This week, we start our new series, “The Way of Love” talking about the life of Jesus as we face a divided world. That division in our world is evident even in my own life. Growing up in West Texas as a gay kid wasn’t always easy. Even in the 21st century, the LGBTQ community is still often only tolerated. Evangelical culture pervades even traditions which are relatively moderate in other parts of the country. The denomination in which I was raised, The United Methodist Church, even today is still working to figure out how to bring LGBTQ inclusion into is rules as traditionalists fight to keep LGBTQ exclusion codified in the way they do church. The local church which raised me is part of a region that is likely to leave the United Methodist Church altogether to join the new traditionalist movement to maintain that exclusion.
With these kinds of thoughts prevalent even 25 years ago, I was taught by the actions and words of others that who I am was wrong. This often unspoken oppression caused me to ignore and deny the fact that I was gay. I never personally faced homophobia or had anti-LGBT comments directed toward me because I never told anyone; I couldn’t even confront it for myself. I ended up with all-too-common internalized homophobia. I wasn’t always kind to others who were like me and felt uncomfortable around those who were out with their orientation. I found it very hard to accept myself at times and sought validation from others. As someone with ADHD, it was easy to ignore who I was. I was able to put off dealing with who I was attracted to for when I was older. Nonetheless, I never felt like I truly fit in. Even with my closest friends, I often felt like an outsider. Any time I was excluded from something, I could never know if it was on purpose or accidental; I usually assumed they knew there was something about me that was wrong. I didn’t know how to love myself for who I was.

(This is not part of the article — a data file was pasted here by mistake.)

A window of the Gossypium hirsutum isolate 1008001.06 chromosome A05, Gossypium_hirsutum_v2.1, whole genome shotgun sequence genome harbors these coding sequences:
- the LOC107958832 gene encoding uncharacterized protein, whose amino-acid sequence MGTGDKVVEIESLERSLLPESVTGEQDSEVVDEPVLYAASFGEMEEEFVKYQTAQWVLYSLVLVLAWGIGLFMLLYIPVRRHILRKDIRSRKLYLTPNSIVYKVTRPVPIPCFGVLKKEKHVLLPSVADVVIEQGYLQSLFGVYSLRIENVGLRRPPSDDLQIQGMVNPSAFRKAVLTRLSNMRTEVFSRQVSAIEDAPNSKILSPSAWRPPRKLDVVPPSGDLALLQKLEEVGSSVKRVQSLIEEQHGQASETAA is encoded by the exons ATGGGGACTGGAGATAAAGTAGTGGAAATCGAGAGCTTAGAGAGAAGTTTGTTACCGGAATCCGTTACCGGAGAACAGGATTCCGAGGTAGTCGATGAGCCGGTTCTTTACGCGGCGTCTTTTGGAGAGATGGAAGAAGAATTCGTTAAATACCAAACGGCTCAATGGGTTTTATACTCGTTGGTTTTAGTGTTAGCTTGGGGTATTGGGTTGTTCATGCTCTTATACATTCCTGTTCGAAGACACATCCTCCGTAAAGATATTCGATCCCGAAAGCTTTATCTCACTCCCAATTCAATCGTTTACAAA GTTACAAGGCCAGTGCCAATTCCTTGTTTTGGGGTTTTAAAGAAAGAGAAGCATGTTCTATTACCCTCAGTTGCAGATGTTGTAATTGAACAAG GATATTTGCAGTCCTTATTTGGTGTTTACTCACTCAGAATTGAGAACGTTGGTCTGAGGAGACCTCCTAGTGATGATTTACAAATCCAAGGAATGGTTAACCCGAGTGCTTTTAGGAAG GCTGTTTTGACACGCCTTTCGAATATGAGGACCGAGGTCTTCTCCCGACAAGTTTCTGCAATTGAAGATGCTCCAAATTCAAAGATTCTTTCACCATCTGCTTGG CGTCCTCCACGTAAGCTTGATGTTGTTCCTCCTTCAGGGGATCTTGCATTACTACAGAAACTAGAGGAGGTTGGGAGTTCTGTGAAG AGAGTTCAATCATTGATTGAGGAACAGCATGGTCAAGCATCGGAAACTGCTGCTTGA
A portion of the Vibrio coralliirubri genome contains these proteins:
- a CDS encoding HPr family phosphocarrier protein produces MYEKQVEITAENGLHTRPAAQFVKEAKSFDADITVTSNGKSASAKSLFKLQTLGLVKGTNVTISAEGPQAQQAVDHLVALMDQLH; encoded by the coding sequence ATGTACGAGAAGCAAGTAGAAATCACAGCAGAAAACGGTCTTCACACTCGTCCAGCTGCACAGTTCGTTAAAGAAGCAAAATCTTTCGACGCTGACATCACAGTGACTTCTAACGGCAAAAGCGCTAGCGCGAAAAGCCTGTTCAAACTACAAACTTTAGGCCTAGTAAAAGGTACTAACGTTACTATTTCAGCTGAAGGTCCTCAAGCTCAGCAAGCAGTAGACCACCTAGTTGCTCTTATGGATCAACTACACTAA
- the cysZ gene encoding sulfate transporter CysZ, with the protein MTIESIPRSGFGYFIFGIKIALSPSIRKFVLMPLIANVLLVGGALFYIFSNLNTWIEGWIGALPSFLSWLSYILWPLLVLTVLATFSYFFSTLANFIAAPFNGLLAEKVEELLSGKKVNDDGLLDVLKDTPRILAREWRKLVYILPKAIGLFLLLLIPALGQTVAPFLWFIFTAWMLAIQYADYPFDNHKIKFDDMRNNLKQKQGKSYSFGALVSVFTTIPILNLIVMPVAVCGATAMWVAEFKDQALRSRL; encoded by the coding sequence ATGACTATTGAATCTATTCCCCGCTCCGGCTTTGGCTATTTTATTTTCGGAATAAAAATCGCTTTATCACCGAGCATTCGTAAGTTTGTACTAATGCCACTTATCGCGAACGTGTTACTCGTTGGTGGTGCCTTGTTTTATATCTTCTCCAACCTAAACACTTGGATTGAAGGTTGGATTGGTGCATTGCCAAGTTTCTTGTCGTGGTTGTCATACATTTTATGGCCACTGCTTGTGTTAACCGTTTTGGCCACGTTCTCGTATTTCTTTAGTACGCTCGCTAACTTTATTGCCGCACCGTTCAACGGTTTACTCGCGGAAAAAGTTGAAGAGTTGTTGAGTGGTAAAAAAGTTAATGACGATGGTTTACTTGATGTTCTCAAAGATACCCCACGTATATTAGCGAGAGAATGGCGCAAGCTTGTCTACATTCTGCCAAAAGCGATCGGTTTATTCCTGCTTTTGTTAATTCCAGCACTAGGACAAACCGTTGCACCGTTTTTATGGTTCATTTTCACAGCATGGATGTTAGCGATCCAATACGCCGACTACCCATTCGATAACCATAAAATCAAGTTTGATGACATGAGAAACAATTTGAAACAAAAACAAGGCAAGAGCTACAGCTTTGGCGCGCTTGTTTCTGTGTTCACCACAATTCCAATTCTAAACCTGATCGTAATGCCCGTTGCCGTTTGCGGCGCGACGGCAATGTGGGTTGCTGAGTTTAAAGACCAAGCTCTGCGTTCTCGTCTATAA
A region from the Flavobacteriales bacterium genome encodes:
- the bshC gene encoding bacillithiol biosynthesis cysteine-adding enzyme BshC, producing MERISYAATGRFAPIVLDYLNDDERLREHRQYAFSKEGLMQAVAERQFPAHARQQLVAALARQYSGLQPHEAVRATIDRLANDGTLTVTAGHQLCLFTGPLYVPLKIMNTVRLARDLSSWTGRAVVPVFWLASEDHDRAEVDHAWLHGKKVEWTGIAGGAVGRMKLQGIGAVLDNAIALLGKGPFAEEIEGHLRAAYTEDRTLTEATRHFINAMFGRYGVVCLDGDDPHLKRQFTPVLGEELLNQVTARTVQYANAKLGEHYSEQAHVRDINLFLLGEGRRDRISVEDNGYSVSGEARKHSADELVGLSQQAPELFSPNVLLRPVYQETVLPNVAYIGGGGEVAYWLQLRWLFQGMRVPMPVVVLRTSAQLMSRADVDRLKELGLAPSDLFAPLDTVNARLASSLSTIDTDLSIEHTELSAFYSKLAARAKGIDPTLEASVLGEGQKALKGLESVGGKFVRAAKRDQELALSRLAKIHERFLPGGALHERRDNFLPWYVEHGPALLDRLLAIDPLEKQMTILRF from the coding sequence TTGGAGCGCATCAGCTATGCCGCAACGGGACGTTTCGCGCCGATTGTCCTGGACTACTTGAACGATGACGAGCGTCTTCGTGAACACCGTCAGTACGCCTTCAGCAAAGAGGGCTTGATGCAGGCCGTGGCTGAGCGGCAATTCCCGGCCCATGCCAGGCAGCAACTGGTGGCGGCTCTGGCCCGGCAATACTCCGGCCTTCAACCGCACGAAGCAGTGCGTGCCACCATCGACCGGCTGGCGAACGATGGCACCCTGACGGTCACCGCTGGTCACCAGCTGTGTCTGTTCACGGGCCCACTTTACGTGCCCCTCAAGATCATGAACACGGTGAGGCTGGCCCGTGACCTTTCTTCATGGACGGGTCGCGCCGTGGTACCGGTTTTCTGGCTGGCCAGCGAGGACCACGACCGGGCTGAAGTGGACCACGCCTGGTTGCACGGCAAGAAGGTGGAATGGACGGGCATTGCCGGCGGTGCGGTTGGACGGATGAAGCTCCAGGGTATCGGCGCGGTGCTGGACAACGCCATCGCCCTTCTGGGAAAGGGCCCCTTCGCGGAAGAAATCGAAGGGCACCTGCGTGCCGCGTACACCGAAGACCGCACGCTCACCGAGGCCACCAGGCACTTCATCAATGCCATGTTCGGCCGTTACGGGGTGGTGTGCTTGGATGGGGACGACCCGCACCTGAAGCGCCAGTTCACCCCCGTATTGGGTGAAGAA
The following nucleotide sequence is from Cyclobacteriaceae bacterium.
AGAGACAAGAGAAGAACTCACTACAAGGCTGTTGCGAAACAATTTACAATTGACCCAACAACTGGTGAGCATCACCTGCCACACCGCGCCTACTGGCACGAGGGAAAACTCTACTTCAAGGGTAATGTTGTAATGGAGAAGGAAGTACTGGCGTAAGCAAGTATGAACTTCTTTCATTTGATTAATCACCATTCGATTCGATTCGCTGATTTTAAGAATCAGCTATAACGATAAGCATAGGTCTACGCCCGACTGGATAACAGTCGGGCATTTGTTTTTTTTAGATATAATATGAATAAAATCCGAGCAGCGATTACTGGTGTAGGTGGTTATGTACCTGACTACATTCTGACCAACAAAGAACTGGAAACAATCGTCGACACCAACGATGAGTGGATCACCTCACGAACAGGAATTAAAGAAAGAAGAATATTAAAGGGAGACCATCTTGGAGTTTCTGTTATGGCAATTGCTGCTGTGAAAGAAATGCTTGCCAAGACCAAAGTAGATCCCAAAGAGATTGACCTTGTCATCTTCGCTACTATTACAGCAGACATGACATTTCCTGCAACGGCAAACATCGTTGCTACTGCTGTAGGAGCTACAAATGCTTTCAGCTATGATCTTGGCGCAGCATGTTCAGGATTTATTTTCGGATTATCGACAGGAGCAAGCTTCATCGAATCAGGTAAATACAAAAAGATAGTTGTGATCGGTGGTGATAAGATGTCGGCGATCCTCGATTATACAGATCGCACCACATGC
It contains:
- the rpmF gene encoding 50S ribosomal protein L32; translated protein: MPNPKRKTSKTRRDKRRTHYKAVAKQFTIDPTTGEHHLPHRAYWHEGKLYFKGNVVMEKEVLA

So often, Christians proclaim that we must love God first and foremost often at the expense of loving ourselves. It’s as if accepting who we were created to be in some way gets in the way of our love for the One who created us. We are taught to put ourselves second, or third, or fourth putting God and others before ourselves. I have seen that do so much harm. I have seen others sacrifice themselves so much that they become people of whom others easily take advantage. I have seen others love themselves so little that they turn to addiction, self harm, or even death by suicide. We focus so much on the sin our lives that it costs us experiencing the love God has for us. It leaves us completely out of balance.
This Sunday, we again celebrated the Baptism of Jesus. It’s the moment when he is anointed for his ministry before encountering Satan in the desert in what we call “The Temptation.” When the heavens open and light shines on the Christ, a voice comes from heaven claiming Jesus as God’s beloved child. So often, I focus on the blessing of this moment being the springboard into Jesus’ ministry. Though that is true, I think it rushes past one of the most important things that happens at baptism—for Jesus, and each of us. Jesus is named as one who is loved. It is only as a result of that love that Jesus is able to accept who He is as the Son of God. It is only as a result of that love that Jesus is able to resist the temptation. It is only as a result of that love that Jesus is able to do the work we call His ministry. It is because of God’s love that Jesus accepts and loves himself.